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Early Medieval Gemstone Jewelry

Since 1 January 2014, the LVR-LandesMuseum Bonn has been a cooperative partner with the Römisch-Germanisches Zentralmuseum in Mainz in the Europe-wide research project sponsored by the Bundesministerium für Bildung und Forschung (Federal Ministry of Education and Research) called "Worldwide Cellular Network – Radical changes in the cultural significance of early medieval gemstone jewelry before the backdrop of economical history, as well as the transfer of ideas and technology".

The project deals with the origins, crafting, and trade of almandines, a type of garnet that was very popular and widespread as an inlay in jewelry, weapons, and belts made of precious metals during Merovingian times (end 5th century - 7th century). Thousands of findings have been discovered during archaeological excavations in the Rhineland, above all, as burial objects. The combination of the blood-red stone with the shiny gold metal setting represents one of the most striking stylistic elements in the aesthetics and the artisan craftwork of this time.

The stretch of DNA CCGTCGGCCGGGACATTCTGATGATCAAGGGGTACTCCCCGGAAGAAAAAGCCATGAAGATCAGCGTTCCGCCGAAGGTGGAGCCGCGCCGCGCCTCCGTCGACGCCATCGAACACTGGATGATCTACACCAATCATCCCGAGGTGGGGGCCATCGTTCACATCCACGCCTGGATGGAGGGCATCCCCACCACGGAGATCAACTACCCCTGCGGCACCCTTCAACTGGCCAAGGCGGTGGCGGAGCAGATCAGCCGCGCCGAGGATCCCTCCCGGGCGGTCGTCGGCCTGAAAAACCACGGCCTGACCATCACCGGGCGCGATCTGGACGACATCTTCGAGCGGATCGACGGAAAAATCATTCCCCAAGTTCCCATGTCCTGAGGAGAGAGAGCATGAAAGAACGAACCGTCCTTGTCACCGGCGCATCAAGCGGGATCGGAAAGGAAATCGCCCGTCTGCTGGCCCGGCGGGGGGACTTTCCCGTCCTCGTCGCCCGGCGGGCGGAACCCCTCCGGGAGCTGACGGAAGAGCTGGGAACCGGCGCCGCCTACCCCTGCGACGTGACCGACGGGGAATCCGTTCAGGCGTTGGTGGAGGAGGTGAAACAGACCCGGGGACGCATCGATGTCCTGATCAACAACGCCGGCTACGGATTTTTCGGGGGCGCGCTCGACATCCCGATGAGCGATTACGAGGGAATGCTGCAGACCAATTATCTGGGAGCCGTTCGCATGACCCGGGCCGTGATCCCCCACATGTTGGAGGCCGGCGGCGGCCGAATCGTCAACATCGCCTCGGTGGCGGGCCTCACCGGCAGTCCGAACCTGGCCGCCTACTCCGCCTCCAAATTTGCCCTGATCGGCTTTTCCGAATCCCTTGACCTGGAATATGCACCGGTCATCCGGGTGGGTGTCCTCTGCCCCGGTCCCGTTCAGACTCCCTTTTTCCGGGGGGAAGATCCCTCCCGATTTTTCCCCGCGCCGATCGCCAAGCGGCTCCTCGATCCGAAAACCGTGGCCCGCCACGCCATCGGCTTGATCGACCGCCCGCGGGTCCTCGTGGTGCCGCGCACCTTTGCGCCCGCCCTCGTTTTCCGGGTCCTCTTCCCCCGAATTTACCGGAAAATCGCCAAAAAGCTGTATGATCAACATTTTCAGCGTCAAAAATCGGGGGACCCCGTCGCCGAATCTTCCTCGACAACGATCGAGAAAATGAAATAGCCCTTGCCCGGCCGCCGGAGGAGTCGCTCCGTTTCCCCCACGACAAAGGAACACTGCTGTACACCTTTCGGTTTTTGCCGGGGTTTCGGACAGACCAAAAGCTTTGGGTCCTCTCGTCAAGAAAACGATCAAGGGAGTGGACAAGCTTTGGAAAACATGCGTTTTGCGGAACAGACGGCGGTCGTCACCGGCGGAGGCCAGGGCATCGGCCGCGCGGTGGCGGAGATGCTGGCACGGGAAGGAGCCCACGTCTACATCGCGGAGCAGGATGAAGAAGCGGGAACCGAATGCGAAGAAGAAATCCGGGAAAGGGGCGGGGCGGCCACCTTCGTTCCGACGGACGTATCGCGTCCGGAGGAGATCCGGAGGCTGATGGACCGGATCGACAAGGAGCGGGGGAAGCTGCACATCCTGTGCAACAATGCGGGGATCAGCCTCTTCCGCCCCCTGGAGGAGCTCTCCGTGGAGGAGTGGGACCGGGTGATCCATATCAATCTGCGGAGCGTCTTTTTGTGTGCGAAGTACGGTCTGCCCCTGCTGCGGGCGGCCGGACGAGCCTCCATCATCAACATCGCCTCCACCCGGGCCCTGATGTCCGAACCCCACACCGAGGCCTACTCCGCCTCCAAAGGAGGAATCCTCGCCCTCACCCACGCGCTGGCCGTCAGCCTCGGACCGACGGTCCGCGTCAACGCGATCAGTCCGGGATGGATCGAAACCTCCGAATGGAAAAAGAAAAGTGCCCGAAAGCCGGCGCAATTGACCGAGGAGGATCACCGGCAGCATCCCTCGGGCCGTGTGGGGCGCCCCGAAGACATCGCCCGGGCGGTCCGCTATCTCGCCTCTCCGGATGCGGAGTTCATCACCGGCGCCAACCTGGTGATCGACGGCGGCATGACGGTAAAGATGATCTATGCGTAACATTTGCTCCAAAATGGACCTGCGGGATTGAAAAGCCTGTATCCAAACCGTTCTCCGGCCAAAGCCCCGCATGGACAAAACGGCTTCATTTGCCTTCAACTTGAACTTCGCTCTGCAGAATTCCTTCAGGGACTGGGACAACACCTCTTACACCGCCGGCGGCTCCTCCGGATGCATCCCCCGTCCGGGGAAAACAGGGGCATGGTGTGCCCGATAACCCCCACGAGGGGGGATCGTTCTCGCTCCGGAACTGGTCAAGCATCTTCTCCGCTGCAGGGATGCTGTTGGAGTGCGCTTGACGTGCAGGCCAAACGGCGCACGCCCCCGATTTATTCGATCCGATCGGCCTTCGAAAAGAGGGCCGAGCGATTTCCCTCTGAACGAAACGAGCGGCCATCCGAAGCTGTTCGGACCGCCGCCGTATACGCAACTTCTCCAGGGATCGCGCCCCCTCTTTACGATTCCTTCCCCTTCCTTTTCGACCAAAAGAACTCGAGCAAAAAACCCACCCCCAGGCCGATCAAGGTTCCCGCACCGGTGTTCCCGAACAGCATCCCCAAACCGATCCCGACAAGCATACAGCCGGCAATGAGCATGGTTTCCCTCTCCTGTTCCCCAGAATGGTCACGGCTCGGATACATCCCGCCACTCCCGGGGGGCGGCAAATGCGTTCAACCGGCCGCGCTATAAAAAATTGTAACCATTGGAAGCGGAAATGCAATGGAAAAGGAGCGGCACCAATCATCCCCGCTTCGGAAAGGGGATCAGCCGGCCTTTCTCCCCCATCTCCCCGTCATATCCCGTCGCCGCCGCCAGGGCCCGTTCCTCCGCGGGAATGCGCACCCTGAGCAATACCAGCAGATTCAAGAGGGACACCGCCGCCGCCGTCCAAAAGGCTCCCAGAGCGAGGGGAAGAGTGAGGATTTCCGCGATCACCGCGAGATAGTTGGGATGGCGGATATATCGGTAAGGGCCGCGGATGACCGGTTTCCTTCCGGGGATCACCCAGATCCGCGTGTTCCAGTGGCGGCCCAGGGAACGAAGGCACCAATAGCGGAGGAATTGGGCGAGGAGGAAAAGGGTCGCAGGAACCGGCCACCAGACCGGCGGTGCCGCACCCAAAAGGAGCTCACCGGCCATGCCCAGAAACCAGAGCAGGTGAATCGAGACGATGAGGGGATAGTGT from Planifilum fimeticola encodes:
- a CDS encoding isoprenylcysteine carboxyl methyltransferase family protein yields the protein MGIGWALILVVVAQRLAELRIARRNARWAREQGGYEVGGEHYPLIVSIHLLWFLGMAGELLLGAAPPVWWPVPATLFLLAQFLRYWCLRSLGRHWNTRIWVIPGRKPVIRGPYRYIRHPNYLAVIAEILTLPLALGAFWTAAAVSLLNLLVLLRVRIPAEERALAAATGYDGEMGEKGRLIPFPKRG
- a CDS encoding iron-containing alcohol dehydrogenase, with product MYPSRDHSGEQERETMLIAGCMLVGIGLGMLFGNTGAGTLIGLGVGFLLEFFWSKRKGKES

The project unites various scientific and antique archaeological analyses of the material. In doing this, the northern Rhineland is to be researched as a model region for the origin, crafting, and distribution of this object traded far and wide, as well as issues concerning the local and regional conditions for the availability of the almandines.

First, in the workshops at the LVR-LandesMuseums Bonn, x-ray technological and microscopic analyses will be conducted to determine the crafting and quality of the pieces, which above all will look into questions about specific workshop groups.

Extensive x-ray fluorescence analyses at the Römisch-Germanisches Zentralmuseum in Mainz will provide data concerning the chemical make-up of the stones. Thus, the path these stones have taken may be traced from the graves in the Rhineland back to the mineral deposits where they were mined.

Beginning in the second half of the 6th century, in many cases this semi-precious gem was replaced with other materials, mainly coloured glass. The scope, date in time, and way these materials were crafted are all being researched. The focal point in doing all of this is also the large, precious gold disc fibulae clasps from the 7th century, which are often elaborately decorated with coloured glass stones. Here the question arises concerning the continuity in the treatment of the material, the workshops, and the trade routes.


LVR-LandesMuseum Bonn, Colmantstr. 14-16, 53115 Bonn

Tel. +49 (0) 228 / 2070 - 0, Fax +49 (0) 228 / 2070 - 299

Opening Hours Museum

TUE - FRI, SON 11 a.m. - 6 p.m., SAT 1 p.m. - 6 p.m., MON closed

Guided tours for school groups available from 10 a.m.

Opening Hours Library

MON - FRI 8 a.m. - 4 p.m.